What is your earliest and most impressionable childhood memory of reading the original D&D or other games


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Yora

Legend
Also the Moldvay basic art for me too. I think the Kobold stood out most. They were the centerpiece creature to the first "module" I wrote myself.

View attachment 149408
That kobold is pretty interesting. But what about this?

2c3baaace9acfd3ed656689b483b0047.jpg

When I first read the Basic rules seven years ago, it was this image on the first page that had me hooked way more than the more famous cover art. Most of the illustration in the B/X rules are really good.
 

Cadence

Legend
Supporter
That kobold is pretty interesting. But what about this?

2c3baaace9acfd3ed656689b483b0047.jpg

When I first read the Basic rules seven years ago, it was this image on the first page that had me hooked way more than the more famous cover art. Most of the illustration in the B/X rules are really good.
I think that's the one that stands out most when I'm looking at the book (it is spectacular!)... but for some reason it doesn't stick in my memory.
 


I first read the Blue cover basic rules in 1979; I was in college at the time. As a long-time wargamer, I had a great deal of trouble getting past 'what are the victory conditions'.
 

My first WOW!!! moment with D&D was actually having D&D described and being told about the Cavalier class, must have been 1989 - I even remember where I was, on a particular bit of lawn outside St. Paul's Cathedral in bright sunlight, and who told me. I was just blown away by the concept and it sounded incredibly exciting.

A few weeks or months later we got AD&D 2E.

Then I wasn't actually blown away by of the writing or description in the PHB/DMG or ring-binder MC, but Forgotten Realm Adventures. The book which outlined the FR for new players, and updated it for old ones. That was amazing, and hypnotic, especially the incredibly evocative cover (a woman in bronze-looking armour on a unicorn in front of a mysterious tower).

And what got me even harder was, as people here can probably guess because I go on about it to this, Taladas - the Time of the Dragon boxed set. I was absolutely obsessed with everything in Time of the Dragon.

A lot of RPG stuff just burned itself into my soul in the next few years after that, but those are the earliest ones.
 



MNblockhead

A Title Much Cooler Than Anything on the Old Site
Also the Moldvay basic art for me too. I think the Kobold stood out most. They were the centerpiece creature to the first "module" I wrote myself.

View attachment 149408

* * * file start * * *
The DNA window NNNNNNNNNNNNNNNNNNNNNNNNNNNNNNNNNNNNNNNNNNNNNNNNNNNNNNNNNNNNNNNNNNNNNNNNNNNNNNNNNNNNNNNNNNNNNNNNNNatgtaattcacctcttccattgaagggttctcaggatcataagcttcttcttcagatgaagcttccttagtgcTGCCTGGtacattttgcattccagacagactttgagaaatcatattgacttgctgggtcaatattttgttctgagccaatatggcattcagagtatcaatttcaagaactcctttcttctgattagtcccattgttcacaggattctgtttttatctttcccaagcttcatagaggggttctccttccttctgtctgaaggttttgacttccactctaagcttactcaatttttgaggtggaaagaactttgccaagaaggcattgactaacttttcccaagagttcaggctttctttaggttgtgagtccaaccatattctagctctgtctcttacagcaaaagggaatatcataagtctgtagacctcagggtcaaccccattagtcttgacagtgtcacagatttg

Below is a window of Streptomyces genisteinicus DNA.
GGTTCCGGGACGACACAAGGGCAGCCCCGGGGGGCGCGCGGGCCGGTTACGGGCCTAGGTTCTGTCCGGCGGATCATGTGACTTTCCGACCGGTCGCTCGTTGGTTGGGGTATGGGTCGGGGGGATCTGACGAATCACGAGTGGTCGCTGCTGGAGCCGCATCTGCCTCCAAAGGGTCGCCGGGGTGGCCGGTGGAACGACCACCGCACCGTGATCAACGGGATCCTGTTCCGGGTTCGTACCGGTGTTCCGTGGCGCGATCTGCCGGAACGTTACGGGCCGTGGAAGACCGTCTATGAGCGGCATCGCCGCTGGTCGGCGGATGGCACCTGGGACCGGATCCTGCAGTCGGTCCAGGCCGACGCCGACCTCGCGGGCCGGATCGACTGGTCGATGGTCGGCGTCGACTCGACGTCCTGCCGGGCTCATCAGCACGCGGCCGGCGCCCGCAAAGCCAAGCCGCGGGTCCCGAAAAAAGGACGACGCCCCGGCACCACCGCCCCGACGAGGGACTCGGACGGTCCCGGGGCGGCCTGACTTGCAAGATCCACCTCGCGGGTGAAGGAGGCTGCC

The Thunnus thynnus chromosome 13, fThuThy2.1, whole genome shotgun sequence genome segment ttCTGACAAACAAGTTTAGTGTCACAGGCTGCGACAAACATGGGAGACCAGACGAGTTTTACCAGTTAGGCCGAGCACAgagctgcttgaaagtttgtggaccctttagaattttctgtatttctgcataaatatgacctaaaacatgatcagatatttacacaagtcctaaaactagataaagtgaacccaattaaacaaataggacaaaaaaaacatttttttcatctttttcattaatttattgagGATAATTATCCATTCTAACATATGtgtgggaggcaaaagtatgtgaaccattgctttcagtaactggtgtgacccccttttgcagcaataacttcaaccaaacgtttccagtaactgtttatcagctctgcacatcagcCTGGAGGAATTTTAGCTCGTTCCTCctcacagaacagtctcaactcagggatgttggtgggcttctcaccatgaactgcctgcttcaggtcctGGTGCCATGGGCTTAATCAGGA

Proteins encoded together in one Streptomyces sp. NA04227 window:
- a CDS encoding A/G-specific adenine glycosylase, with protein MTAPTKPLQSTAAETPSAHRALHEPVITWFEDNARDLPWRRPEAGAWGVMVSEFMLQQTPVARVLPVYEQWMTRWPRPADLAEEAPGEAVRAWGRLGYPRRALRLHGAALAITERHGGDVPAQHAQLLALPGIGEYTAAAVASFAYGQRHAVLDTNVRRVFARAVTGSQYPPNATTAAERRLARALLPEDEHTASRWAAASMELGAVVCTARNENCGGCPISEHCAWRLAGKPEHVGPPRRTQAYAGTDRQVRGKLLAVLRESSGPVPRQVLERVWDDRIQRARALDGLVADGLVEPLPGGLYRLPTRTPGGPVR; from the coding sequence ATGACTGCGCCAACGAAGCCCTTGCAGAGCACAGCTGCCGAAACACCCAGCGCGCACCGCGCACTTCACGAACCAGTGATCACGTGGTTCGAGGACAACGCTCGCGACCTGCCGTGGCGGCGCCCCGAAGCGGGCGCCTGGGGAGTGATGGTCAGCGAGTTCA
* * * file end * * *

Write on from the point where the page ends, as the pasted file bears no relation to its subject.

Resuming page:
As a bit of an amateur herpetologist since I was a kid, I was always annoyed by showing kobolds, lizard-men, and other reptilian or amphibian peoples with loin cloths and nipples.
 

Cadence

Legend
Supporter
As a bit of an amateur herpetologist since I was a kid, I was always annoyed by showing kobolds, lizard-men, and other reptilian or amphibian peoples with loin cloths and nipples.

In basic anyway, the Kobold's were never said to be reptilian (which throws me off still in some other editions):
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One of the other pictures I always liked gets to the herpetology though...
1641483877737.png
 

Voadam

Legend

Cadence

Legend
Supporter
There is the scaly skin and the art for them is both dog like in the face and reptilian with the skin and the crest ridges.

Pangolians and paranthropus aethiopicus?

I think I've been recently describing them as "lizardy dog-folk". In a world with Thouls, Chimera, and Owlbears, anything is possible! :)
 

Voadam

Legend
Pangolians and paranthropus aethiopicus?
Good calls!

Those work as justifications for that interpretation, but not my first thought of references when looking at the kobold art and description. My understanding is that the sagittal crest of mammals is usually just an anchor for attaching powerful jaw muscles and so I would think aethiopicus would look more like an ape's round head than a spiked mini-mohawk which I would generally associate with a reptile or dinosaur or such.

Generally room for a lot of individual variations on what works for us and what don't.

I think I've been recently describing them as "lizardy dog-folk". In a world with Thouls, Chimera, and Owlbears, anything is possible! :)
Thouls. Hybrid ghoul troll hobgoblins who are not explicitly undead and the result of an 0D&D encounter chart typo expanded into its own thing. One of the B/X monsters that did not really work for me.
 


Mannahnin

Scion of Murgen
Reading the classic Red Box, going through introductory adventure repeatedly, both utterly captivated by it and seeking an ending where Aleena didn't get fridged. I would've been nine years old at the time.

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This for me too.

Plus playing the sample adventure run by my dad, and my first PC, Raven, a crossbow-wielding Elf, first Sleeping the Kobolds in the courtyard, then dying to a poisoned needle on a box in a closet. :ROFLMAO:
 



The Black Box was my introduction. It was a really great teaching edition, and included little paper minis and a fold out map of a dungeon.

That linked post describes the "dragon cards" which worked to teach wee DMs like myself the game:

The dragon cards is what sets this box apart as an introductory set. Each card explains an aspect of the game and then the rules. Each card covers everything from 'what is an rpg'. 'what is a DM' to 'what is a reaction roll', 'what is armor class' and 'what is a saving throw'.

Then you turn the card over to the other side where there is an unfolding play sequence (the "escape from Zanzer's dungeon") from card to card that shows you how it is actually used in the game. It starts out as a solo sequence with the map, then as you get the hang of it tells you to get some friends together and play the escape as a group.
 

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